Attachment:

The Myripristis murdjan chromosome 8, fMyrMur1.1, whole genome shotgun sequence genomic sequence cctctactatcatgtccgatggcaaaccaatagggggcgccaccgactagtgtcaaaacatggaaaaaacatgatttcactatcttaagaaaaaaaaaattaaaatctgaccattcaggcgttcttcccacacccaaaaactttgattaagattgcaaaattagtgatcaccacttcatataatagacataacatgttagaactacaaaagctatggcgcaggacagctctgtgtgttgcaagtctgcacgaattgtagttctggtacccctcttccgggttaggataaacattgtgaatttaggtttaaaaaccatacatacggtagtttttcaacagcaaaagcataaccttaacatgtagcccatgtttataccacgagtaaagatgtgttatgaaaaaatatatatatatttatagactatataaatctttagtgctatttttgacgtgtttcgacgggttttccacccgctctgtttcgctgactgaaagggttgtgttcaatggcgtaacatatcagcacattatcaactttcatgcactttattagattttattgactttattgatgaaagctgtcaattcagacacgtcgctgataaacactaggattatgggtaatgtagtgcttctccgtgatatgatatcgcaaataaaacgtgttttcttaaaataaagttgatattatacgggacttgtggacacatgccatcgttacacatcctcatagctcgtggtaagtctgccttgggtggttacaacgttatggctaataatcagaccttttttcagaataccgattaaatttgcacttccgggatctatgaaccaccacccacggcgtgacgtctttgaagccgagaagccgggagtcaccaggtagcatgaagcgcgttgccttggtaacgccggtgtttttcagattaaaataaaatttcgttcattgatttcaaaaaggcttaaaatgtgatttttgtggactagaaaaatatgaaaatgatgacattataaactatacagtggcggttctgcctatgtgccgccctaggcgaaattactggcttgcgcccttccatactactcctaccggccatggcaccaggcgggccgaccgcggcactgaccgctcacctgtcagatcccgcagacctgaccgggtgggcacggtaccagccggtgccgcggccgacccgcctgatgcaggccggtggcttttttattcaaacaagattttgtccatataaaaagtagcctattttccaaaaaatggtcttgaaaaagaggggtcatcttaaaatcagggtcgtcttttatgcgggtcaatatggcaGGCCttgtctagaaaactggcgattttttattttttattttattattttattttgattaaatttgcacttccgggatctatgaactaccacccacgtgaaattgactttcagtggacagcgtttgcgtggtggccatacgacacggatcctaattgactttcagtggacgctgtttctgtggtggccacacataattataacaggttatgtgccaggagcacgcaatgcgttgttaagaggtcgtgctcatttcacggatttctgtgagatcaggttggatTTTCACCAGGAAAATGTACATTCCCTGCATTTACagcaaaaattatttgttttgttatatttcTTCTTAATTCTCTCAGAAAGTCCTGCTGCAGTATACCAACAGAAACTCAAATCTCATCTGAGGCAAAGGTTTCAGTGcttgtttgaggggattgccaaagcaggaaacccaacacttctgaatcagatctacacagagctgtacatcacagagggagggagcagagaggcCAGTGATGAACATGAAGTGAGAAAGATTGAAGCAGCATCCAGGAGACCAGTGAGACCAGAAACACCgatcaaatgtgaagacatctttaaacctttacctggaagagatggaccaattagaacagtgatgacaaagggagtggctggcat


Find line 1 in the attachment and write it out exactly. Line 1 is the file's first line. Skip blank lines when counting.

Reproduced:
The Myripristis murdjan chromosome 8, fMyrMur1.1, whole genome shotgun sequence genomic sequence cctctactatcatgtccgatggcaaaccaatagggggcgccaccgactagtgtcaaaacatggaaaaaacatgatttcactatcttaagaaaaaaaaaattaaaatctgaccattcaggcgttcttcccacacccaaaaactttgattaagattgcaaaattagtgatcaccacttcatataatagacataacatgttagaactacaaaagctatggcgcaggacagctctgtgtgttgcaagtctgcacgaattgtagttctggtacccctcttccgggttaggataaacattgtgaatttaggtttaaaaaccatacatacggtagtttttcaacagcaaaagcataaccttaacatgtagcccatgtttataccacgagtaaagatgtgttatgaaaaaatatatatatatttatagactatataaatctttagtgctatttttgacgtgtttcgacgggttttccacccgctctgtttcgctgactgaaagggttgtgttcaatggcgtaacatatcagcacattatcaactttcatgcactttattagattttattgactttattgatgaaagctgtcaattcagacacgtcgctgataaacactaggattatgggtaatgtagtgcttctccgtgatatgatatcgcaaataaaacgtgttttcttaaaataaagttgatattatacgggacttgtggacacatgccatcgttacacatcctcatagctcgtggtaagtctgccttgggtggttacaacgttatggctaataatcagaccttttttcagaataccgattaaatttgcacttccgggatctatgaaccaccacccacggcgtgacgtctttgaagccgagaagccgggagtcaccaggtagcatgaagcgcgttgccttggtaacgccggtgtttttcagattaaaataaaatttcgttcattgatttcaaaaaggcttaaaatgtgatttttgtggactagaaaaatatgaaaatgatgacattataaactatacagtggcggttctgcctatgtgccgccctaggcgaaattactggcttgcgcccttccatactactcctaccggccatggcaccaggcgggccgaccgcggcactgaccgctcacctgtcagatcccgcagacctgaccgggtgggcacggtaccagccggtgccgcggccgacccgcctgatgcaggccggtggcttttttattcaaacaagattttgtccatataaaaagtagcctattttccaaaaaatggtcttgaaaaagaggggtcatcttaaaatcagggtcgtcttttatgcgggtcaatatggcaGGCCttgtctagaaaactggcgattttttattttttattttattattttattttgattaaatttgcacttccgggatctatgaactaccacccacgtgaaattgactttcagtggacagcgtttgcgtggtggccatacgacacggatcctaattgactttcagtggacgctgtttctgtggtggccacacataattataacaggttatgtgccaggagcacgcaatgcgttgttaagaggtcgtgctcatttcacggatttctgtgagatcaggttggatTTTCACCAGGAAAATGTACATTCCCTGCATTTACagcaaaaattatttgttttgttatatttcTTCTTAATTCTCTCAGAAAGTCCTGCTGCAGTATACCAACAGAAACTCAAATCTCATCTGAGGCAAAGGTTTCAGTGcttgtttgaggggattgccaaagcaggaaacccaacacttctgaatcagatctacacagagctgtacatcacagagggagggagcagagaggcCAGTGATGAACATGAAGTGAGAAAGATTGAAGCAGCATCCAGGAGACCAGTGAGACCAGAAACACCgatcaaatgtgaagacatctttaaacctttacctggaagagatggaccaattagaacagtgatgacaaagggagtggctggcat